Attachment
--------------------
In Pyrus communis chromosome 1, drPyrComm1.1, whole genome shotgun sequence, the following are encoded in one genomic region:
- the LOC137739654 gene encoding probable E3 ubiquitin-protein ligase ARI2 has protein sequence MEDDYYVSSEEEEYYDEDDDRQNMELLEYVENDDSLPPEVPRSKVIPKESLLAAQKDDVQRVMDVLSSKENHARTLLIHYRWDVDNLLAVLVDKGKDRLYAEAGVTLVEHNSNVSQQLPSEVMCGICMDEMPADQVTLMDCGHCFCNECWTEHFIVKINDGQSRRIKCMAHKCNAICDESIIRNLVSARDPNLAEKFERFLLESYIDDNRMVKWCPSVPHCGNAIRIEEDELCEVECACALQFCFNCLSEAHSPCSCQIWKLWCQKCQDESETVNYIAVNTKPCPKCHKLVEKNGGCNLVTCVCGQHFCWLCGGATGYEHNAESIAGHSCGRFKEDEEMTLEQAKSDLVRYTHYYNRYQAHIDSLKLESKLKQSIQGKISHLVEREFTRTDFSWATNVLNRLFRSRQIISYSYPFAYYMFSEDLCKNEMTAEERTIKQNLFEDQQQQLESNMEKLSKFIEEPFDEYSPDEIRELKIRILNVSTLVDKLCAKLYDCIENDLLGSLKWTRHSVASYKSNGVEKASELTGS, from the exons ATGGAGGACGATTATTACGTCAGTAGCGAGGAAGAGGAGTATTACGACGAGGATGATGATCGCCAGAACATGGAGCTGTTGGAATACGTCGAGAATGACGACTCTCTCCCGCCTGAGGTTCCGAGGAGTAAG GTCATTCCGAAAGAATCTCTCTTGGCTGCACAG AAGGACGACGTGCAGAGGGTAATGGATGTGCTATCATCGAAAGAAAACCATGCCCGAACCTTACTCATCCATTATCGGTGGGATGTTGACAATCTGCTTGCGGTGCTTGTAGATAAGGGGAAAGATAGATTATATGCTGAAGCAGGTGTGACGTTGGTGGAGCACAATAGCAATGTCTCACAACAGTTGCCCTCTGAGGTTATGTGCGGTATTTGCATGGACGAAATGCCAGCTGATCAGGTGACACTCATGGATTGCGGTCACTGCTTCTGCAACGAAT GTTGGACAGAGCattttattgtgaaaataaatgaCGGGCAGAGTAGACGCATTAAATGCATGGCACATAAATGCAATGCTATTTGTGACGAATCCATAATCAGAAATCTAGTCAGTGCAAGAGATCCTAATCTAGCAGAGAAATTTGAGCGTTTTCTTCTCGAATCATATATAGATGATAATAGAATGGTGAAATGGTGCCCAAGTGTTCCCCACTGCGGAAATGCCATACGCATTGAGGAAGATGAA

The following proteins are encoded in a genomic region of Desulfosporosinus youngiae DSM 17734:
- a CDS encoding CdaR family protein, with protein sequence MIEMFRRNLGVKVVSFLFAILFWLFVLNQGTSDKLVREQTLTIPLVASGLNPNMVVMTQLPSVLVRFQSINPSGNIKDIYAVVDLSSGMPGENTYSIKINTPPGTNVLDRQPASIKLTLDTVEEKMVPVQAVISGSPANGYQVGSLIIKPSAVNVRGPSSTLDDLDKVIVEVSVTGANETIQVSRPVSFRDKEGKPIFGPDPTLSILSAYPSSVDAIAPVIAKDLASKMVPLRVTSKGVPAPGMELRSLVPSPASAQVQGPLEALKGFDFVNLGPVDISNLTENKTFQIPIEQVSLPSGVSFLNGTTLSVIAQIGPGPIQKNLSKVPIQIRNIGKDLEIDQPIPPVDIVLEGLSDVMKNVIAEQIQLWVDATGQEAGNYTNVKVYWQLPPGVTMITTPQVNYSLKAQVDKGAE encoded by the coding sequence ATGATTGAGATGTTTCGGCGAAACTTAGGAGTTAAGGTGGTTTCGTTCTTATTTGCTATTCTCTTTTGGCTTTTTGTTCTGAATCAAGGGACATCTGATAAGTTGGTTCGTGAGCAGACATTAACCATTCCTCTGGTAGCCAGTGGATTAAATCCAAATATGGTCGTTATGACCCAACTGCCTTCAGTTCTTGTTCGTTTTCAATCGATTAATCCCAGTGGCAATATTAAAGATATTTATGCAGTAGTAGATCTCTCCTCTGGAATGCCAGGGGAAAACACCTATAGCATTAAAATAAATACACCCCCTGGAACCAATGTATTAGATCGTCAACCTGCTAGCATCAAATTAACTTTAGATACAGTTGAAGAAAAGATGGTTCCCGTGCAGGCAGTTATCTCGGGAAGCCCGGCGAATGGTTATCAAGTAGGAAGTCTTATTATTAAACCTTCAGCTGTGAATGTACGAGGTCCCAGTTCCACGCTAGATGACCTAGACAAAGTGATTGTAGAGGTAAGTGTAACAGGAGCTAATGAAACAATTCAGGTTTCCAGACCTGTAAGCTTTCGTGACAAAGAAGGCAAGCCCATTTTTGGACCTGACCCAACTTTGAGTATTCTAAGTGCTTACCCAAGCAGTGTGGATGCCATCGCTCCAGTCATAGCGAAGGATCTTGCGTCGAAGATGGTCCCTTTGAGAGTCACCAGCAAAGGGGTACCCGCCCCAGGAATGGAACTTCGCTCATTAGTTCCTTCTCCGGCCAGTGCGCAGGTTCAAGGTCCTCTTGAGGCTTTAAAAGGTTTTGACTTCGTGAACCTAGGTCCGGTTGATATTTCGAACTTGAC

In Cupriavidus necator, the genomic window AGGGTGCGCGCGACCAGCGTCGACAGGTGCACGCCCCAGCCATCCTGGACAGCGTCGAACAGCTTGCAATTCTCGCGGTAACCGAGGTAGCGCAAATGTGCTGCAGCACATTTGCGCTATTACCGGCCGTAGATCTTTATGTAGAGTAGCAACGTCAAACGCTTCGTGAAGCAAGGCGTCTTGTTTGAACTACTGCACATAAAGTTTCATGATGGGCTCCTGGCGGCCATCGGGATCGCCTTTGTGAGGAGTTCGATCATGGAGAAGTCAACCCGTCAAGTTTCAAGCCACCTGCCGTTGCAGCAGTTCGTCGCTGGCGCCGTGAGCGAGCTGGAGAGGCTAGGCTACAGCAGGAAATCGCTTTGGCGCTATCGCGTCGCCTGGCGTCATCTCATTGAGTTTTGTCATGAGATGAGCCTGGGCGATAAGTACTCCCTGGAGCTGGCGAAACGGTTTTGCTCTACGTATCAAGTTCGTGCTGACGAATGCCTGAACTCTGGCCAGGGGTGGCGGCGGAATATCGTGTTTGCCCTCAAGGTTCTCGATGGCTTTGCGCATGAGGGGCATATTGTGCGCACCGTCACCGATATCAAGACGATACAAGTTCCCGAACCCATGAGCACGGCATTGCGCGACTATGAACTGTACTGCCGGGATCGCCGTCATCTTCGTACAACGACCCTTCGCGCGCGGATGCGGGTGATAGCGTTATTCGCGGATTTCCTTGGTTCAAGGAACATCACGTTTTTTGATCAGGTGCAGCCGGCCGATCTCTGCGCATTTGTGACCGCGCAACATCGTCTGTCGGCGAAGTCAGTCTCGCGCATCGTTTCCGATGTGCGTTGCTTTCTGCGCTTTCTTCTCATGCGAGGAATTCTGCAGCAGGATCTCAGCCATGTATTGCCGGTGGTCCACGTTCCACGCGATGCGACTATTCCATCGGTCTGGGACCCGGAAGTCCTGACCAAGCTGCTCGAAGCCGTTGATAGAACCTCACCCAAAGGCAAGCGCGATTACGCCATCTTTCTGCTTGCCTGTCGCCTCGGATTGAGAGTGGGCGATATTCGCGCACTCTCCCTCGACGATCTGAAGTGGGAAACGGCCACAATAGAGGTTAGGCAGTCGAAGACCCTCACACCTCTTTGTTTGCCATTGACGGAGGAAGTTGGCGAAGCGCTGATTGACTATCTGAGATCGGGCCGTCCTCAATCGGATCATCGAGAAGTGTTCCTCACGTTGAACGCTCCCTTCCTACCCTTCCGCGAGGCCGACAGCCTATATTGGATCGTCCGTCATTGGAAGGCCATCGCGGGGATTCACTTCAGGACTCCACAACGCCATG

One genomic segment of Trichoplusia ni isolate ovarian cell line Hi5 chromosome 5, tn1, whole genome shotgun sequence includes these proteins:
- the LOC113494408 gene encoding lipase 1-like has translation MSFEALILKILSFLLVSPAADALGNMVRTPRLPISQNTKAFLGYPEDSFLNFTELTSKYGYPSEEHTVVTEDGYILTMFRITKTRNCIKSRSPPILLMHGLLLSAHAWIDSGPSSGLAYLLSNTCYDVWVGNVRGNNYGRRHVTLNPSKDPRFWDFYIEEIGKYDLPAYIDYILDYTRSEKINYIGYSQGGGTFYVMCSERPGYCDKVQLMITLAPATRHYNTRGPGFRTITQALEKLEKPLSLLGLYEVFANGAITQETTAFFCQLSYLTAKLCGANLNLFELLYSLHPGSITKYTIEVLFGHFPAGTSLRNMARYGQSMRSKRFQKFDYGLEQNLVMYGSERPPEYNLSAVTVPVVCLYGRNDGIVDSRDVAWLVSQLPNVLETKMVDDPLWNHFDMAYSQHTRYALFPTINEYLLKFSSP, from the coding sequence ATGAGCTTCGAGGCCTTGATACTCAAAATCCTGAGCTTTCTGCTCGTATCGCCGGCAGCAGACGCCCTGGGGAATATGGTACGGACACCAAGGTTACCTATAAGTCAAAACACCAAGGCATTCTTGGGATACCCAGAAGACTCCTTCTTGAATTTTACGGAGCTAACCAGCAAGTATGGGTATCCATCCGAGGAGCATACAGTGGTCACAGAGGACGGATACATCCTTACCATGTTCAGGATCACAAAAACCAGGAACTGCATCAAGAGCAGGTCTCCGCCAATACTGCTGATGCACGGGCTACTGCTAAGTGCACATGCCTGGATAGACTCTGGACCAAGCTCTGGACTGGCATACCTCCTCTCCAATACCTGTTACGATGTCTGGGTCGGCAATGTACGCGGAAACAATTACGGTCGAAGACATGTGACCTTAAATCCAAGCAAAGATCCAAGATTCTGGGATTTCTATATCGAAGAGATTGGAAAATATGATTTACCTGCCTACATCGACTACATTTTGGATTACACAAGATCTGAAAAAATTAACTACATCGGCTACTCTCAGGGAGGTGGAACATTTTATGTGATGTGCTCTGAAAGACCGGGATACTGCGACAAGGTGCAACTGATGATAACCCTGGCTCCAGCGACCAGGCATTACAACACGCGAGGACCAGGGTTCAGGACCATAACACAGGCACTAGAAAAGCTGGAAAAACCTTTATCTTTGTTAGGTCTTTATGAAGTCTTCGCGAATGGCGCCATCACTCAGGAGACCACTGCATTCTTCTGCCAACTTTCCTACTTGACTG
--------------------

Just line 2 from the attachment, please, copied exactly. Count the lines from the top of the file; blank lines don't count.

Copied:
- the LOC137739654 gene encoding probable E3 ubiquitin-protein ligase ARI2 has protein sequence MEDDYYVSSEEEEYYDEDDDRQNMELLEYVENDDSLPPEVPRSKVIPKESLLAAQKDDVQRVMDVLSSKENHARTLLIHYRWDVDNLLAVLVDKGKDRLYAEAGVTLVEHNSNVSQQLPSEVMCGICMDEMPADQVTLMDCGHCFCNECWTEHFIVKINDGQSRRIKCMAHKCNAICDESIIRNLVSARDPNLAEKFERFLLESYIDDNRMVKWCPSVPHCGNAIRIEEDELCEVECACALQFCFNCLSEAHSPCSCQIWKLWCQKCQDESETVNYIAVNTKPCPKCHKLVEKNGGCNLVTCVCGQHFCWLCGGATGYEHNAESIAGHSCGRFKEDEEMTLEQAKSDLVRYTHYYNRYQAHIDSLKLESKLKQSIQGKISHLVEREFTRTDFSWATNVLNRLFRSRQIISYSYPFAYYMFSEDLCKNEMTAEERTIKQNLFEDQQQQLESNMEKLSKFIEEPFDEYSPDEIRELKIRILNVSTLVDKLCAKLYDCIENDLLGSLKWTRHSVASYKSNGVEKASELTGS, from the exons ATGGAGGACGATTATTACGTCAGTAGCGAGGAAGAGGAGTATTACGACGAGGATGATGATCGCCAGAACATGGAGCTGTTGGAATACGTCGAGAATGACGACTCTCTCCCGCCTGAGGTTCCGAGGAGTAAG GTCATTCCGAAAGAATCTCTCTTGGCTGCACAG AAGGACGACGTGCAGAGGGTAATGGATGTGCTATCATCGAAAGAAAACCATGCCCGAACCTTACTCATCCATTATCGGTGGGATGTTGACAATCTGCTTGCGGTGCTTGTAGATAAGGGGAAAGATAGATTATATGCTGAAGCAGGTGTGACGTTGGTGGAGCACAATAGCAATGTCTCACAACAGTTGCCCTCTGAGGTTATGTGCGGTATTTGCATGGACGAAATGCCAGCTGATCAGGTGACACTCATGGATTGCGGTCACTGCTTCTGCAACGAAT GTTGGACAGAGCattttattgtgaaaataaatgaCGGGCAGAGTAGACGCATTAAATGCATGGCACATAAATGCAATGCTATTTGTGACGAATCCATAATCAGAAATCTAGTCAGTGCAAGAGATCCTAATCTAGCAGAGAAATTTGAGCGTTTTCTTCTCGAATCATATATAGATGATAATAGAATGGTGAAATGGTGCCCAAGTGTTCCCCACTGCGGAAATGCCATACGCATTGAGGAAGATGAA